Skirmishing increases toward mid-January but still there is no large-scale fighting. Action takes place near Mossy Creek, Tennessee; Marshall, Kentucky; Accotink, Ellis’ Ford, and a Federal raid operates on Northern Neck, Virginia. A two-day affair occurs at Matamoros, Mexico, where two Mexican factions are warring and Federal troops are sent in to protect and remove the US Consul, L. Pierce.
January 13, Wednesday

President Davis tells General Joseph E. Johnston at Dalton, Georgia, that for the army to fall back would be so detrimental, both militarily and politically, that “I trust you will not deem it necessary to adopt such a measure.”

President Lincoln tells General Banks at New Orleans to “proceed with all possible dispatch” in constructing a free state government for Louisiana; he also urges Major General Quincy A. Gillmore to cooperate in reconstructing a loyal government for Florida.

Skirmishes erupt at Ragland Mills, Bath County, Kentucky; near Collierville, Tennessee; near Ely’s Ford, Virginia; at Sevierville and Shultz’ Mill, Cosby Creek, Tennessee, January 13-14. A two-day Federal scout probes from Pine Bluff to Monticello, Arkansas.
January 14, Thursday

Watching affairs in the West, President Davis tells General Johnston that, if necessary, troops should be sent to Mobile or north Mississippi. Johnston is to advise Davis as to the proper course.

Fighting occurs at Dandridge and Middleton, Tennessee; Shoal Creek, Alabama; and Bollinger County of Missouri. Union scouts operate from Collierville, Tennessee, and to Baldwin’s Ferry, Big Black River, Mississippi.
January 15, Friday

Southern newspapers in January try to build up Confederate spirits and gird the people for the struggle sure to come.

President Lincoln is paying more and more attention to reconstruction in individual states.

Fighting is confined to a skirmish near Petersburg, West Virginia. There is Federal scouting in Jackson County, Missouri.
January 16, Saturday

A fairly severe two-day engagement between cavalry units is fought at and near Dandridge, Tennessee, with considerable casualties. Eventually the Federals withdraw toward Strawberry Plains. Other fighting occurs in White County, Tennessee; Oak Ridge, Mississippi; and near Turkey Creek, Virginia. Until the middle of February sporadic operations take place in northwestern Arkansas.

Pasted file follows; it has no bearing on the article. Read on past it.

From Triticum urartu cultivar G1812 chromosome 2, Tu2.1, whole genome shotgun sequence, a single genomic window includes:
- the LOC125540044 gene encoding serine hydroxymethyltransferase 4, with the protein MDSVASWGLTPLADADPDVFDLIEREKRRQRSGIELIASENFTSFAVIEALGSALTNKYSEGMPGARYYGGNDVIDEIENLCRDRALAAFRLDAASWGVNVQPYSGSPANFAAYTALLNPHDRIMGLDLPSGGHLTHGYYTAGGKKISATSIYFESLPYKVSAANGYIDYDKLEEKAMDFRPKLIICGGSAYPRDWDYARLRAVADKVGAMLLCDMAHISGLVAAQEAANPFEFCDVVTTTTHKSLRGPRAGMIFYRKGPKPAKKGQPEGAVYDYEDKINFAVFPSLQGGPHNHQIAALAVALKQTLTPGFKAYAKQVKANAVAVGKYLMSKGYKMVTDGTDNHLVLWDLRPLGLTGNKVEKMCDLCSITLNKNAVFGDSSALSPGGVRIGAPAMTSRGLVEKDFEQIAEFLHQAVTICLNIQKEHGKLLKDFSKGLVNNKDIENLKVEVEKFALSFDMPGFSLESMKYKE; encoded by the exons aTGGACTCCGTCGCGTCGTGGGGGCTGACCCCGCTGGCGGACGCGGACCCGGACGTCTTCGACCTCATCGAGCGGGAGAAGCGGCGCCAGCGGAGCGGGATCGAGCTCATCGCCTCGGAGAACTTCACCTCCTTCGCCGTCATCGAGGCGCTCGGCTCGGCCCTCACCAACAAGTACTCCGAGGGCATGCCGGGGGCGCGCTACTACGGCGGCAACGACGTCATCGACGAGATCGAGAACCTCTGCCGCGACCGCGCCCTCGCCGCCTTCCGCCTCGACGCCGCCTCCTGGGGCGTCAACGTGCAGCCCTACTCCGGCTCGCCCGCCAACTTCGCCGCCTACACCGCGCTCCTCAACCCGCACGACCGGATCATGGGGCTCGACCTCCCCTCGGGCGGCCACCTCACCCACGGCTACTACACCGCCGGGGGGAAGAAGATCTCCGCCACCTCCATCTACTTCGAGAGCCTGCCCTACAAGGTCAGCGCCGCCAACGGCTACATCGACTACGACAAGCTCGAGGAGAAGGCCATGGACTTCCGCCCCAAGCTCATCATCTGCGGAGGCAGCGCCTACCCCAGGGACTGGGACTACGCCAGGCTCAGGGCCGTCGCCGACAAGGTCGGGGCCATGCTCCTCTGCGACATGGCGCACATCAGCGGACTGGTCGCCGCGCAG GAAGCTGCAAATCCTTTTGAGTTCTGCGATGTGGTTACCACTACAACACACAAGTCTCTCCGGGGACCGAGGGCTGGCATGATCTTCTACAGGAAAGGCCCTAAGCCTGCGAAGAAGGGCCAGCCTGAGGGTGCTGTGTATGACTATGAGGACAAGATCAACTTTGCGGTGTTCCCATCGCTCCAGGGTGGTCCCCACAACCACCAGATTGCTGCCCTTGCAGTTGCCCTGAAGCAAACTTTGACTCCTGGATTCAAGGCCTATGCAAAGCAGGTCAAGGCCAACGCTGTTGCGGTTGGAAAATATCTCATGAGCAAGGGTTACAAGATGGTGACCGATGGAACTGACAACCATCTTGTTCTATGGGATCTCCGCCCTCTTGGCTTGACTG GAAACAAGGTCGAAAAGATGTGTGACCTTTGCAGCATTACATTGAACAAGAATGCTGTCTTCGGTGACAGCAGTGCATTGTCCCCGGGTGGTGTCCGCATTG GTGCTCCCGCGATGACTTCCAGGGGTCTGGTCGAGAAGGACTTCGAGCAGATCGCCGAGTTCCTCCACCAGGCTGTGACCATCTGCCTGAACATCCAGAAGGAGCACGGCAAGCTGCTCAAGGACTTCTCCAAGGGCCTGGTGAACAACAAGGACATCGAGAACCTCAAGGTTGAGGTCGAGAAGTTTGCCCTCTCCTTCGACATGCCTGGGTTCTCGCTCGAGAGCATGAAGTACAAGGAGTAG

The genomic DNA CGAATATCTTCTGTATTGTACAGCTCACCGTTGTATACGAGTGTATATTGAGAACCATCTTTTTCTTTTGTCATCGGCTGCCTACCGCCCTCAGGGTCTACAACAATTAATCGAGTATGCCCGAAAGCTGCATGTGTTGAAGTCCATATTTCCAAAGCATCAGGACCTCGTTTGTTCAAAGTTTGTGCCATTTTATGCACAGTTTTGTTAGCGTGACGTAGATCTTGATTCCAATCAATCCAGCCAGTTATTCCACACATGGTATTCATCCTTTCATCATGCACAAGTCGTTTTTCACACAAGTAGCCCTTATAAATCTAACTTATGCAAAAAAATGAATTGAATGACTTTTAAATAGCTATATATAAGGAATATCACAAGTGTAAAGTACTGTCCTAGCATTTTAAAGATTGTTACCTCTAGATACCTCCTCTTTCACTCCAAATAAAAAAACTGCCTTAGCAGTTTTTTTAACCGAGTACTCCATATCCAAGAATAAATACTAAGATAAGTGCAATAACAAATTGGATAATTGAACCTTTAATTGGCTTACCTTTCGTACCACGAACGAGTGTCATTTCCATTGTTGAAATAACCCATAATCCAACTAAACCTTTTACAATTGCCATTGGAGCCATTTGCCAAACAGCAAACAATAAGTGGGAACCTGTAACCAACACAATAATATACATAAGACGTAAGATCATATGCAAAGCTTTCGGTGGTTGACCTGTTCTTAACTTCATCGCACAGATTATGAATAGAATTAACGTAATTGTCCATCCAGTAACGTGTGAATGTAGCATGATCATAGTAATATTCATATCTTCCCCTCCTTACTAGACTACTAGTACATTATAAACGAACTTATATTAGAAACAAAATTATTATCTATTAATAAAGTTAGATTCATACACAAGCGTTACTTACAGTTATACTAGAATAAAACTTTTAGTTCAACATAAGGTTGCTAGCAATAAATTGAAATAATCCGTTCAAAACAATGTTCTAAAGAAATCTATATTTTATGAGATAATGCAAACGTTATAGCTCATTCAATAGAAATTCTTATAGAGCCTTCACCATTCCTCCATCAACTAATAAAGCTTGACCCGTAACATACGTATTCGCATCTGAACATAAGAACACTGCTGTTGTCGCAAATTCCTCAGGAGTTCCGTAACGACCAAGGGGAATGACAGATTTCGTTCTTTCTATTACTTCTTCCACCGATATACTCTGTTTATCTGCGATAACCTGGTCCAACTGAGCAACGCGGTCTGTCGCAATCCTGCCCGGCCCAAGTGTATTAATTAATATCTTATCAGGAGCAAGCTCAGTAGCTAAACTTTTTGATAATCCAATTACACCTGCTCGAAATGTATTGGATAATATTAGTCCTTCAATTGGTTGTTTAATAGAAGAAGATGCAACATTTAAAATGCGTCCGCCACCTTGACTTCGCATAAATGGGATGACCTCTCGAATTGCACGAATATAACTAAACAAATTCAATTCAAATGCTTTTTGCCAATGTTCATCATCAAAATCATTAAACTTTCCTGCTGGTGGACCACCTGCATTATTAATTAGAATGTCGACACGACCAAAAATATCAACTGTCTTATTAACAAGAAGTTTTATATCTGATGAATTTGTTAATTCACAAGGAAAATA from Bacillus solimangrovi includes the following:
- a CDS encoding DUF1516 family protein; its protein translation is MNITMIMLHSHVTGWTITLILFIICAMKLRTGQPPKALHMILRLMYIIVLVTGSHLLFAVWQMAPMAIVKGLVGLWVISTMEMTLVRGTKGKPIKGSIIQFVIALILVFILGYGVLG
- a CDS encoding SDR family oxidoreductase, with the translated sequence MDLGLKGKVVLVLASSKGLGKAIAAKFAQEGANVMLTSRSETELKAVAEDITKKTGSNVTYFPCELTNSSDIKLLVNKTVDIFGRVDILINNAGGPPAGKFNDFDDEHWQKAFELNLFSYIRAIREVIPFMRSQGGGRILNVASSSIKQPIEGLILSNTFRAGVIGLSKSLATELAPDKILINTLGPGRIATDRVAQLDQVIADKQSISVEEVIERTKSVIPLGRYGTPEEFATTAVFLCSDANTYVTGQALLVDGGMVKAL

Federal Major General Samuel R. Curtis assumes command of the reestablished Department of Kansas.
January 17, Sunday

Federals scout from Brownsville, and skirmishing occurs at Lewisburg, Arkansas, and at Ellis’ and Ely’s fords, Virginia.

A fire kills two officers in their quarters at Camp Butler, Springfield, Illinois, and destroys quantities of quartermaster’s supplies.
January 18, Monday

Substantial opposition to the Confederate conscription law continues to develop in western North Carolina, and protest meetings are held throughout the winter.

Federals skirmish with Confederate guerrillas at Grand Gulf, Mississippi. Union pickets drive off Confederates in an affair at Flint Hill, Virginia.
January 19, Tuesday

The Arkansas pro-Union Constitutional Convention at Little Rock adopts an anti-slavery measure.

Skirmishes take place at Branchville, Arkansas, and at Big Springs near Tazewell in east Tennessee. Federal scouts from Williamsburg, Virginia, last several days.

In Washington the Administration continues to be concerned over the problem of cotton trading with people in Confederate territory.
January 20, Wednesday

Federal naval vessels make a reconnaissance of Forts Morgan and Gaines at the mouth of Mobile Bay. Confederates have long feared a Federal attack against the city, and not without cause—General Grant considers such an attack the logical next step and repeatedly pushed for it.

Skirmishing breaks out at Tracy City, Tennessee, and Island No. 76 on the Mississippi. For ten days there are minor operations in the District of North Carolina.

President Lincoln suspends five scheduled army executions. The President also tells General Frederick Steele, commanding in Arkansas, that in view of the proposed anti-slavery state constitution, an election should be ordered at once.
January 21, Thursday

Indicative of the trend in many areas of the occupied Confederacy, pro-Northern citizens of Tennessee meet at Nashville and propose a constitutional convention and abolition of slavery.

Limited military action includes skirmishing at Strawberry Plains and Armstrong’s Ferry, Tennessee, through tomorrow; a scout from Chattanooga by Federals to Harrison and Oltewah, Tennessee; other Union scouting from Rossville toward Dalton, Georgia, and the Confederate lines, through the 23rd; five days of reconnaissance by Federals on the Matagorda Peninsula, Texas; and five days of Yankee scouting in Arkansas from Waldron to Baker’s Springs.

Distillation of whiskey is forbidden in the Federal Department of the Ohio, due to the scarcity of grain.
January 22, Friday